3. An emission control apparatus for a multi-cylinder internal combustion engine having an exhaust passage, comprising:
sensing means for sensing the concentration of a constituent of exhaust emissions from said cylinders and providing an output signal representative thereof;
control signal generating means for comparing said output signal with a reference level signal and producing a control signal which varies with time and has monotonically increasing and monotonically decreasing portions in response to said comparison;
means for generating a bipolar signal having substantially equal amplitudes of opposite polarity at a frequency higher than the frequency at which said sensed concentration fluctuates;
means for combining said control signal with said bipolar signal to obtain a combined signal with a frequency higher than said control signal and such that at least some of said monotonically increasing and decreasing portions have portions which extend above and below said reference level with varying amplitudes; and
means for mixing and proportioning air and fuel supply to said cylinders in response to said combined signal;
whereby the air fuel mixture of said internal combustion engine is caused to vary to assume values above and below the reference level at a relatively high rate compared to the frequency at which said sensed concentration fluctuates.
4. The emission control apparatus of claim 1, wherein said pulsating signal generating means compriss means for proportionally relating said higher frequency to the speed of said engine.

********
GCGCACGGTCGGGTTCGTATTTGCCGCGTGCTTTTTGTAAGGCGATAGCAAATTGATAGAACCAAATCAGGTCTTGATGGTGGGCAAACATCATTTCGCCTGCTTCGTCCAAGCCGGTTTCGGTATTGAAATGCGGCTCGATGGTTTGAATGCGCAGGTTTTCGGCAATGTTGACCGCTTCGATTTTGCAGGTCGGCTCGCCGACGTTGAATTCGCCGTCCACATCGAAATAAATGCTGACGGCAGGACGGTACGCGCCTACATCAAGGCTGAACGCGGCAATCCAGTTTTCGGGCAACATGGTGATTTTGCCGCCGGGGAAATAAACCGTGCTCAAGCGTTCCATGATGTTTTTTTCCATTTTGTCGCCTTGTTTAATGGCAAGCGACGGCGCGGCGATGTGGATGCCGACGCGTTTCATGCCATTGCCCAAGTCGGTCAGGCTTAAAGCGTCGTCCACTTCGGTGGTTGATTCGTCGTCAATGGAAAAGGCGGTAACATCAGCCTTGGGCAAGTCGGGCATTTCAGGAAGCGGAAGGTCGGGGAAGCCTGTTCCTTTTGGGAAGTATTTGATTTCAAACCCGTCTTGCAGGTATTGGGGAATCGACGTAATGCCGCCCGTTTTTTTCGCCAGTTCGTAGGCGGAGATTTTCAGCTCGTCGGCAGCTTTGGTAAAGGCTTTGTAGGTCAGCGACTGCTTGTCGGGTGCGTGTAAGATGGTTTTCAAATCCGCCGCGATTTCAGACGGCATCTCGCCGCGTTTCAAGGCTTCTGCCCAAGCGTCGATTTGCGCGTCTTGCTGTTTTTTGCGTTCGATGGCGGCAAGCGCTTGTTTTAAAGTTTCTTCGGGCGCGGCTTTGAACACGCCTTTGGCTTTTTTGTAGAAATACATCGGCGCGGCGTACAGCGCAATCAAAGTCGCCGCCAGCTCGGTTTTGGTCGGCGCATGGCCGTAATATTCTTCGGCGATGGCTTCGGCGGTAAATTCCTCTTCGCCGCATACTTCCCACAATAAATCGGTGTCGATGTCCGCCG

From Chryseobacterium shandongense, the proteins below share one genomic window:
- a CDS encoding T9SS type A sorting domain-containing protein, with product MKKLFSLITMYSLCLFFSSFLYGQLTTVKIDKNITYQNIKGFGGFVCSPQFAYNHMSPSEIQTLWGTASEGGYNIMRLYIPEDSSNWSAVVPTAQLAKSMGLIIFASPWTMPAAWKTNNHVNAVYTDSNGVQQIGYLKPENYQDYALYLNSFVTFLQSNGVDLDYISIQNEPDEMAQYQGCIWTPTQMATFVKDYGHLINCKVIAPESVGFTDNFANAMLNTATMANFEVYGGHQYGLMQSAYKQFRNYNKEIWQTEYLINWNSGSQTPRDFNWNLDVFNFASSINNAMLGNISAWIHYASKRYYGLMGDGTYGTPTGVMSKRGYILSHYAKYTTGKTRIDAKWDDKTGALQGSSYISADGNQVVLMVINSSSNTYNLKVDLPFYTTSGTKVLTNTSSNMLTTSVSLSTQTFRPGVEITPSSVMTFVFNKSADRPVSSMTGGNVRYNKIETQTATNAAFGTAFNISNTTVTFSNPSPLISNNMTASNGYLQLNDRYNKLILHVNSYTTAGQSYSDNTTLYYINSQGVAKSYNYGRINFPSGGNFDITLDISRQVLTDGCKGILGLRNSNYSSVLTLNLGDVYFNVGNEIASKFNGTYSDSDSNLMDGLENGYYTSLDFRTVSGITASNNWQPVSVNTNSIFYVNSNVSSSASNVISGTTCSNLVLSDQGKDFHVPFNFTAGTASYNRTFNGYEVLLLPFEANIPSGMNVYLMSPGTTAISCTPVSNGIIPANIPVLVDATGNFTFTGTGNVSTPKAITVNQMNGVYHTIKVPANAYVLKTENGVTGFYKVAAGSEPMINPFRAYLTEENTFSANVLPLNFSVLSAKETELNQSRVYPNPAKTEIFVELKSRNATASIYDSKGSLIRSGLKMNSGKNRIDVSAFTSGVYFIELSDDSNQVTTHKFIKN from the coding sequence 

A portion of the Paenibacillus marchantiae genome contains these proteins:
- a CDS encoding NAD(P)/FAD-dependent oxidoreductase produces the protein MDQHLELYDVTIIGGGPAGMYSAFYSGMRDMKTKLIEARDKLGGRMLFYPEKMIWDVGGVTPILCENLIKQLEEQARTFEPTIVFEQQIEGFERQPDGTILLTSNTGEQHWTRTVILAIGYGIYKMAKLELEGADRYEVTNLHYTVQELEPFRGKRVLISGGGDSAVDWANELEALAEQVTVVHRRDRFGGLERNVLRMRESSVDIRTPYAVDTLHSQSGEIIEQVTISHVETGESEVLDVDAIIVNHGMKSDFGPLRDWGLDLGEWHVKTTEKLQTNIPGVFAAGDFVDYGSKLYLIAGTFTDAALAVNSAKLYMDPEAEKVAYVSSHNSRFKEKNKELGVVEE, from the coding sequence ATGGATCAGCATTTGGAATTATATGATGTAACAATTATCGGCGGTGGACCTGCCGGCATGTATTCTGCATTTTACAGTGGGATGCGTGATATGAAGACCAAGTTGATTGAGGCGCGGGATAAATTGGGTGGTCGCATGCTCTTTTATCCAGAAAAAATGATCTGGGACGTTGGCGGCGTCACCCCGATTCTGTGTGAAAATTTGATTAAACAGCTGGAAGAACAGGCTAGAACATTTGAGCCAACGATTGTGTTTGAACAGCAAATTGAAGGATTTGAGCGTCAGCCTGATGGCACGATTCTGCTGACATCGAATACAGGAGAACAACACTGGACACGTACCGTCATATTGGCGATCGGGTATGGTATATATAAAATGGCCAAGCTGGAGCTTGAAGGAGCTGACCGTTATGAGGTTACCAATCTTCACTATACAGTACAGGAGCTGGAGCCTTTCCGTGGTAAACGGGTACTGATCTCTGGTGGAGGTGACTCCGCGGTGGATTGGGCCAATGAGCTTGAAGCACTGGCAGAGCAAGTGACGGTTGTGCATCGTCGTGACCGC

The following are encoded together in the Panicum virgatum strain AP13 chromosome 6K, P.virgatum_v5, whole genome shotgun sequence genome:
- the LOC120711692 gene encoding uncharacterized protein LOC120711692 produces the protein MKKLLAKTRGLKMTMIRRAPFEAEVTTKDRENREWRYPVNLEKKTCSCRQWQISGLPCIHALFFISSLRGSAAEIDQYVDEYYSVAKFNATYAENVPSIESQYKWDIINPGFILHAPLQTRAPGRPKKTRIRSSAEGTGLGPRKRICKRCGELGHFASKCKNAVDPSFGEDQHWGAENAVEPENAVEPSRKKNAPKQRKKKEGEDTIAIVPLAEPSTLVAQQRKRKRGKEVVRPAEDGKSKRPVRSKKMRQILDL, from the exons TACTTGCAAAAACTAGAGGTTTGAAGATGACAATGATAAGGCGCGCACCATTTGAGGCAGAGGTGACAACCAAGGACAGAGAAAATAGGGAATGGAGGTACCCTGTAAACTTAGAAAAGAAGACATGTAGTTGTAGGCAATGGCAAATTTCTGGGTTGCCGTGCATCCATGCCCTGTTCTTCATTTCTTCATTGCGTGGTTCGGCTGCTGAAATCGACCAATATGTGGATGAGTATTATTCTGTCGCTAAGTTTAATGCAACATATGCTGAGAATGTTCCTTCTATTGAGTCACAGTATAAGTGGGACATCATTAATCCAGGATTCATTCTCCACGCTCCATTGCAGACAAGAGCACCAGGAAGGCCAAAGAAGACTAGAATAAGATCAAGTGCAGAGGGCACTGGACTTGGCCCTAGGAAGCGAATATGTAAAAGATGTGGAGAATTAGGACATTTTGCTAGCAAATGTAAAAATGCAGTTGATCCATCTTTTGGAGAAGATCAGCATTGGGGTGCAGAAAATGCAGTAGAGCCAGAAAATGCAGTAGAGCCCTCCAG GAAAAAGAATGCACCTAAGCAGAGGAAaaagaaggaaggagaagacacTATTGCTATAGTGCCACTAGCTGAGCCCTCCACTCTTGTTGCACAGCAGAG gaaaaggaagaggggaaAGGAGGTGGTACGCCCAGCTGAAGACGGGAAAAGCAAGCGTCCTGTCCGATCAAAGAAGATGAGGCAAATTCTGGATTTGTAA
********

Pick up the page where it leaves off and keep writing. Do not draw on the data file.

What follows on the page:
5. The emission control apparatus of claim 1, wherein said combining means is connected to the output of said comparing means.
6. The emission control apparatus of claim 1, wherein said control signal generating means further comprises:
means for providing proportional modification of the amplitude of the output from said comparing means; and
means for summing the outputs from said proportional modification means and said integrating means.
7. The emission control apparatus of claim 1, wherein said comparing means includes limit circuit means for causing said first signal to assume a first predetermined value and causing said second signal to assume a second predetermined value.
8. The method of claim 2, wherein the step of generating a control signal includes causing said resultant signal to assume a first predetermined value when said concentration signal is greater than said limit value and producing a second predetermined value signal when said concentration signal is less than said limit value.
This is a continuation of application Ser. No. 753,796 filed Dec. 23, 1976, now abandoned.
The present invention relates to closed-loop emission control apparatus for multi-cylinder internal combustion engines wherein a sensed exhaust composition is forcibly fluctuated in amplitude at a frequency higher than the oscillation frequency of the control loop due to its inherent delay time so that most of statistically sampled air-fuel ratios distributes within a narrow stoichiometric window.